Section 8 Housing 101

by Andrea West


Posted on 2016-02-09 14:12:45


Section 8. It may seem like another government regulation with its own set of hoops to jump through. Do you really want to set yourself up for something like that?

 

Initially, your thought may be ‘no.’ As a landlord, there’s already a lot on your plate. Would the extra paperwork to become a Section 8 landlord be worth it?

 

It can be, if you’re well-informed, organized, and know how it can work for you.

 

What is Section 8?

 

Section 8 is what allows landlords to rent to people that qualify for government subsidized housing. This can include the elderly, low-income families, and people with disabilities. They have to fill out their own paperwork in order to be approved. Once approved, they can look for Section 8 housing, apply for residency, and if they are accepted they sign a lease and are required to pay about 30% of their income toward their housing. The government pays the rest through the US Department of Housing and Urban Development.

 

The purpose of Section 8 is to enable these people to afford safe and decent housing. Public housing most famously dates back to the FDR administration. At first, affordable housing was built on tracts of land and these areas would later become known as the projects. Time proved that this wasn’t the best approach. Some negative effects were mismanagement and concentrated poverty.

 

So Section 8 is a result of one of the counter-measures. Some of the advantages of renting from subsidized, privately-owned property, as opposed to public housing, are reduced poverty rates and an increased ability to rent in better neighborhoods. Currently, subsidized housing assists more than four million people.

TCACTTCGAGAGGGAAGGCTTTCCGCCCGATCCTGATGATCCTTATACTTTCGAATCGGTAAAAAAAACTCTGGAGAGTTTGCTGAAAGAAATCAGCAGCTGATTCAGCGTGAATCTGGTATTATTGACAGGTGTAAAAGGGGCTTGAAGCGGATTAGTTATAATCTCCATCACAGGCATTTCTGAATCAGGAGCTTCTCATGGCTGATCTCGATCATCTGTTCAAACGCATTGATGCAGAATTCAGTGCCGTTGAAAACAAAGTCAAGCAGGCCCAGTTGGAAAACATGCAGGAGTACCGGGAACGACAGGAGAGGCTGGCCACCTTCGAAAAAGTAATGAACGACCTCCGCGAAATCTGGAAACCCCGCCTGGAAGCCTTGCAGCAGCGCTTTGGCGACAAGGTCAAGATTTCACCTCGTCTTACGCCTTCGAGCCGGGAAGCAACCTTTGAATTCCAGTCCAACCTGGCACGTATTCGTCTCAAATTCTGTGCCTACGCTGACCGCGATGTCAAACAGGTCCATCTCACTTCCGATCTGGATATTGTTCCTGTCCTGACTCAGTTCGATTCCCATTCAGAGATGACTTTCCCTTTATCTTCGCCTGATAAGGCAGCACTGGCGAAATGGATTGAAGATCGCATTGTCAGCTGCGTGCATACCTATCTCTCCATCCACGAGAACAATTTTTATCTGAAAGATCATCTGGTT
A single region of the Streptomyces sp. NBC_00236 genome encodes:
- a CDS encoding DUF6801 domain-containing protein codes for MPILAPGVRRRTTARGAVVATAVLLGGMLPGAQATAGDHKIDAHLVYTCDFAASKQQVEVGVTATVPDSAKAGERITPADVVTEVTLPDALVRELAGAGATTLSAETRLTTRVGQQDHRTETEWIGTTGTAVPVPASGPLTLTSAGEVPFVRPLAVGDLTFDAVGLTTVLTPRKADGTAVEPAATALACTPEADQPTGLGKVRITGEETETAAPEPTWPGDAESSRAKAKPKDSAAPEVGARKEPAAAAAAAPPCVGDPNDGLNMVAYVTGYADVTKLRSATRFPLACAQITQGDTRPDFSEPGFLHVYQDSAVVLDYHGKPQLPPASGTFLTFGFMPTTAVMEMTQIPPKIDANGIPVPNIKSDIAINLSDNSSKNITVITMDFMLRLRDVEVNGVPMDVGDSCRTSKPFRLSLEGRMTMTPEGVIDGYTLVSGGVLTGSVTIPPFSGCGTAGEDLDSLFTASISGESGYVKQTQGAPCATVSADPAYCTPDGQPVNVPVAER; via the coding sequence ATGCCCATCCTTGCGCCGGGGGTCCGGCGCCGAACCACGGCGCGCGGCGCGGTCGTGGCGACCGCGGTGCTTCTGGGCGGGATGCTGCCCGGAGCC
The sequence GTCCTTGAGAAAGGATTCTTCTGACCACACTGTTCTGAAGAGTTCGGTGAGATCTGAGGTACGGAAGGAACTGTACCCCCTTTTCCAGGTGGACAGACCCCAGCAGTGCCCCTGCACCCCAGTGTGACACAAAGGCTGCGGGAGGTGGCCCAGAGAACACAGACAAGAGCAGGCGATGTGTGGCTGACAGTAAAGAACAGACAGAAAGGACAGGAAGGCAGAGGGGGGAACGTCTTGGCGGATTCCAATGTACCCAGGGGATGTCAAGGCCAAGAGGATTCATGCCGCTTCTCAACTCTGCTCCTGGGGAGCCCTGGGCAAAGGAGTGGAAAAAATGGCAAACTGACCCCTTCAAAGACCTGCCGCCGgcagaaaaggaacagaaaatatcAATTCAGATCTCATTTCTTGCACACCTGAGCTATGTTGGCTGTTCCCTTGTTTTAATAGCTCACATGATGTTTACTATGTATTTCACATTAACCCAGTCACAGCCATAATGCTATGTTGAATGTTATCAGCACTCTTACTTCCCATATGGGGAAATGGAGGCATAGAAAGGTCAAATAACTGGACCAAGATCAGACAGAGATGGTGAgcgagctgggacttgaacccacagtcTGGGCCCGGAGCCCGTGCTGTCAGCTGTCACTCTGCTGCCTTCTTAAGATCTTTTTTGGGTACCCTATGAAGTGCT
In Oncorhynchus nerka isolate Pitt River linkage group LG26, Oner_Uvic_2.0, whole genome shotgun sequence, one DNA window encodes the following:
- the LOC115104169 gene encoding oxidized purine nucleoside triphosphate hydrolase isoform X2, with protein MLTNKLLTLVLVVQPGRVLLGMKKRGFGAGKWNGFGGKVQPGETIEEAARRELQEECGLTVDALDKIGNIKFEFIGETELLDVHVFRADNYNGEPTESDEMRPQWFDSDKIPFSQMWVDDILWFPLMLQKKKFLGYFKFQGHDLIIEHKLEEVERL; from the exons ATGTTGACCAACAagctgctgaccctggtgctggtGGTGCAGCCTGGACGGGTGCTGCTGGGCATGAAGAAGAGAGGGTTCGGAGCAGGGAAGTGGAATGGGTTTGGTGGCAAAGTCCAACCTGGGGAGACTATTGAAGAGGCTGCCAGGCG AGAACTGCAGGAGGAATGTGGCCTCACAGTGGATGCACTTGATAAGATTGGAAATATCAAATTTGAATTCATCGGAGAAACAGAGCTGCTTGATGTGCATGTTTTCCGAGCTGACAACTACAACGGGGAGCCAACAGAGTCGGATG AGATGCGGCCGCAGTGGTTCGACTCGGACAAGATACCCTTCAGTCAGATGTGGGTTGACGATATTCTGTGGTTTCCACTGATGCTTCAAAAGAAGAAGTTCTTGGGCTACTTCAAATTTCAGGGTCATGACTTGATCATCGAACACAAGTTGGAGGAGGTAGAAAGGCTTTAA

How Can I Become a Section 8 Landlord?

 

That requires more detail than I can handle in this blog post, but I can cover the basics.

 

  1. Applying to be a Section 8 landlord takes a LOT of paperwork. Fill this out and wait for approval from your local housing authority.

  2. Make any of the fixes and adjustments to your property that is required. As part of the process, your rental units will be inspected to make sure everything is in compliance with the program codes.

  3. Review applications and screen these potential residents like you would anyone else. They are not exempt from these steps in finding a place to live and you will still need to take responsibility for who you agree to rent your property to.

  4. Keep filling out the required paperwork.

  5. You will also be inspected periodically and will need to keep up with those fixes and updates as well.



What Should I Be Aware Of?

 

- Section 8 is not a mediator between you and your resident. You will still need to talk to them to get their portion of the rent, resolve any conflicts, and everything else that comes with the landlord  territory.

- You will have to keep your rates marketable. Section 8 doesn’t allow for over-priced or super ritzy apartment accommodations.

- You need to keep up to date and also honor your end of the lease. If not, your ability to rent to those covered by affordable housing will be terminated.